PTE听力口语练习素材:科学60秒-Bouncy Gait

PTE考生目前最大的问题之一就是练习题缺乏。除了有限的基本官方书(PLUS,Testbuilder, OG)之外,就没有题了。很多英语基础不是很扎实的同学很难找到练习材料。墨尔本文波雅思PTE培训学校专门为墨尔本,悉尼PTE考生准备了适合PTE听力阅读练习的科学60秒。各位PTE同学可以练习PTE听力中的summarise spoken text和PTE口语中的retell lecture,练习记笔记技巧和复述。废话少说,下面开始:


60秒科学:Bouncy Gait Improves Mood

听力内容:

60秒科学节目(SSS)是科学美国人网站的一套广播栏目,英文名称:Scientific American – 60 Second Science,节目内容以科学报道为主,节目仅一分钟的时间,主要对当今的科学技术新发展作以简明、通俗的介绍,对于科学的发展如何影响人们的生活环境、健康状况及科学技术,提供了大量简明易懂的阐释。

A good mood may put a spring in your step. But the opposite can work too: purposefully putting a spring in your step can improve your mood. That’s the finding from a study in the Journal of Behavior Therapy and Experimental Psychiatry. [Johannes Michalak, Katharina Rohde and Nikolaus F. Troje, How we walk affects what we remember: Gait modifications through biofeedback change negative affective memory bias]

Scientists showed volunteers a list of negative and positive words, like afraid and anxious, or sunny and pretty. Then the subjects had to walk on a treadmill while watching a gauge that moved left or right.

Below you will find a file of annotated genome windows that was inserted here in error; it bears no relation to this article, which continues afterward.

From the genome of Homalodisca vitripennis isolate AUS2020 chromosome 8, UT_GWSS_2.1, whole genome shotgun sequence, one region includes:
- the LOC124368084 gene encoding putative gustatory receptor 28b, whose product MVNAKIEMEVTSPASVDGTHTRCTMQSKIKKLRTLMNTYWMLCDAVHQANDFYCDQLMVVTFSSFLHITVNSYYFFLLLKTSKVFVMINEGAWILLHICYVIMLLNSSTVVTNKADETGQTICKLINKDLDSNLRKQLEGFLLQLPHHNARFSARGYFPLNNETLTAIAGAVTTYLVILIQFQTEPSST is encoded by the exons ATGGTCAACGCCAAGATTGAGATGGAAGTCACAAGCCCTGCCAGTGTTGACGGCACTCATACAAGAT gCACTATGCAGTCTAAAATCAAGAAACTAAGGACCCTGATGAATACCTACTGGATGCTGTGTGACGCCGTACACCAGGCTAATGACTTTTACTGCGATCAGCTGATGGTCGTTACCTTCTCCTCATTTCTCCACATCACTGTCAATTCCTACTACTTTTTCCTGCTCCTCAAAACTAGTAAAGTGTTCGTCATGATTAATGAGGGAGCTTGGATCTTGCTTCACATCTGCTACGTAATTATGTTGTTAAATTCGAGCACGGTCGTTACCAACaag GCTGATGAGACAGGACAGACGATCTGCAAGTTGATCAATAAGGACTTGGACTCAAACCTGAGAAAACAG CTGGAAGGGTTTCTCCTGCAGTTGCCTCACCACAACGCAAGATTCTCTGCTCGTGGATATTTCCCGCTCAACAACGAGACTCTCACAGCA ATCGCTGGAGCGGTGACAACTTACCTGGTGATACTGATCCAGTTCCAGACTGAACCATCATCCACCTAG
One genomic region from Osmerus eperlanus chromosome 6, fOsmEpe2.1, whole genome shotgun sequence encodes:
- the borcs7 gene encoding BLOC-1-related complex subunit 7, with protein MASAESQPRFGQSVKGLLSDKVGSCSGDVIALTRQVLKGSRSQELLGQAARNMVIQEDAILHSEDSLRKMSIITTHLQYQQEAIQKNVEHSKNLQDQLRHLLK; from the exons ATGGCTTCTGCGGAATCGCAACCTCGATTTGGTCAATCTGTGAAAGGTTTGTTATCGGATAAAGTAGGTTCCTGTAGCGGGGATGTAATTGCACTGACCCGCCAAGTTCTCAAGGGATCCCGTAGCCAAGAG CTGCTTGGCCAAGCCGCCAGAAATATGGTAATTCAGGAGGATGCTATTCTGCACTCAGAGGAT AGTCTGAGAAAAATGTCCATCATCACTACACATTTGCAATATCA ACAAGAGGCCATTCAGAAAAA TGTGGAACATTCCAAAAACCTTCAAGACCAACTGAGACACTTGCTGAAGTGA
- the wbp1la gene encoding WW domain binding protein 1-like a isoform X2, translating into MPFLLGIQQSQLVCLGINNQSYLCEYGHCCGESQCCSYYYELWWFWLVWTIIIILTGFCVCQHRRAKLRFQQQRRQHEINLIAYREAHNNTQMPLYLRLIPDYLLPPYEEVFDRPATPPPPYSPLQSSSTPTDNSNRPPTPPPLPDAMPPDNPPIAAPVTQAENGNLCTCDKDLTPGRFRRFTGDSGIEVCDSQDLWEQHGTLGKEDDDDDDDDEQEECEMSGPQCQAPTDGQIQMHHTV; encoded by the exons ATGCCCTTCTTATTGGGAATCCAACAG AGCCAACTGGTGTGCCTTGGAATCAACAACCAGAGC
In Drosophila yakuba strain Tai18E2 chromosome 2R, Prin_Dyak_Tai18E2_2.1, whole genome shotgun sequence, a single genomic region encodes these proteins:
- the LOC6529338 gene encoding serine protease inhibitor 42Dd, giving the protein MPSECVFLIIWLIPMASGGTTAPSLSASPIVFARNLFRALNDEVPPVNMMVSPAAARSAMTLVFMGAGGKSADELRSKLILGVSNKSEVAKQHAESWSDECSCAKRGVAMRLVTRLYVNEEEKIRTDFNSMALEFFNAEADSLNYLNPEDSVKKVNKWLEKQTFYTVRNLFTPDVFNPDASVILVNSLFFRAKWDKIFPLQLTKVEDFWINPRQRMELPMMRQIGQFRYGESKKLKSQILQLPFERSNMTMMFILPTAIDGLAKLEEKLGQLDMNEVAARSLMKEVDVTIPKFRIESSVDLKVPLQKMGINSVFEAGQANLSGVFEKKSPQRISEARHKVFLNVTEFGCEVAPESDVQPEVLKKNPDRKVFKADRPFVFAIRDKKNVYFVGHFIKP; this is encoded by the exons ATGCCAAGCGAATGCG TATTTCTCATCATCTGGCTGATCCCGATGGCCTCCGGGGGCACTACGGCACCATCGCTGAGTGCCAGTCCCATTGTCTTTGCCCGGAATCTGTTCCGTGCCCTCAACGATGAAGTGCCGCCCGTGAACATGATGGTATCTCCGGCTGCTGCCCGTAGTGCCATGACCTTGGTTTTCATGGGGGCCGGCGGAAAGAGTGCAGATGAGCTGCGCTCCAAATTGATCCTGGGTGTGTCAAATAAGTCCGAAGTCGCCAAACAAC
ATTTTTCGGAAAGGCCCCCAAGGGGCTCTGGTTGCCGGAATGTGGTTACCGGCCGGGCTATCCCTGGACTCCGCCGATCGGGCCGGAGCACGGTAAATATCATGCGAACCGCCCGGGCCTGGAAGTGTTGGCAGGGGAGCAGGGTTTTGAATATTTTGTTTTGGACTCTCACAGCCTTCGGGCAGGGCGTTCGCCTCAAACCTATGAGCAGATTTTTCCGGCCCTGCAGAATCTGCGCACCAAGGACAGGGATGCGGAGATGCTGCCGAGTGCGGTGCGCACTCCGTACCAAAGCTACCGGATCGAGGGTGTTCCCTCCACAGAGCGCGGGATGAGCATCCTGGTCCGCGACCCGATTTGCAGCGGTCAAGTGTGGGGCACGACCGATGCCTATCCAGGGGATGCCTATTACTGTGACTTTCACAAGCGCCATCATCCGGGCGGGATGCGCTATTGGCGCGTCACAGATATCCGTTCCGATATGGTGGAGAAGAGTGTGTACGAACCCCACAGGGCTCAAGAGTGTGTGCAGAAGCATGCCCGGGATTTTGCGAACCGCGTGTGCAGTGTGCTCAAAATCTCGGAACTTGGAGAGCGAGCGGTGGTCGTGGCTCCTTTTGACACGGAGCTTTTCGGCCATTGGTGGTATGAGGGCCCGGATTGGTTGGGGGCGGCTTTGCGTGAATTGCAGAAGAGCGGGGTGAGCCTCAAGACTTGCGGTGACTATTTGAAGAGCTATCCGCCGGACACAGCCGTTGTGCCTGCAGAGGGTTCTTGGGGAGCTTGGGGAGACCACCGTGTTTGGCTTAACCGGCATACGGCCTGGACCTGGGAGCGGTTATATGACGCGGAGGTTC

But here’s what the participants did not know: if their stance—for example, slumped shoulders—seemed to indicate a down mood the gauge moved to the left. If their walk was more upbeat, say with swinging arms, the gauge moved to the right. The scientists asked half the subjects to adjust their walking style until the gauge moved to the right, and the other half so that the gauge went the left. Each group quickly learned what adjustments moved the gauge in the desired direction.

Then the subjects had to write down as many words from the list that they remembered. And those who walked with a depressed gait recalled more negative terms, while the ones who were asked to walk in a more upbeat style came up with many more positive words.

Past research has shown that depressed people tend to remember negative words and happier people tend to remember happy words. So this study suggests that the way we walk influences our mental state. And that we can change our state by changing our gait.

—Christie Nicholson

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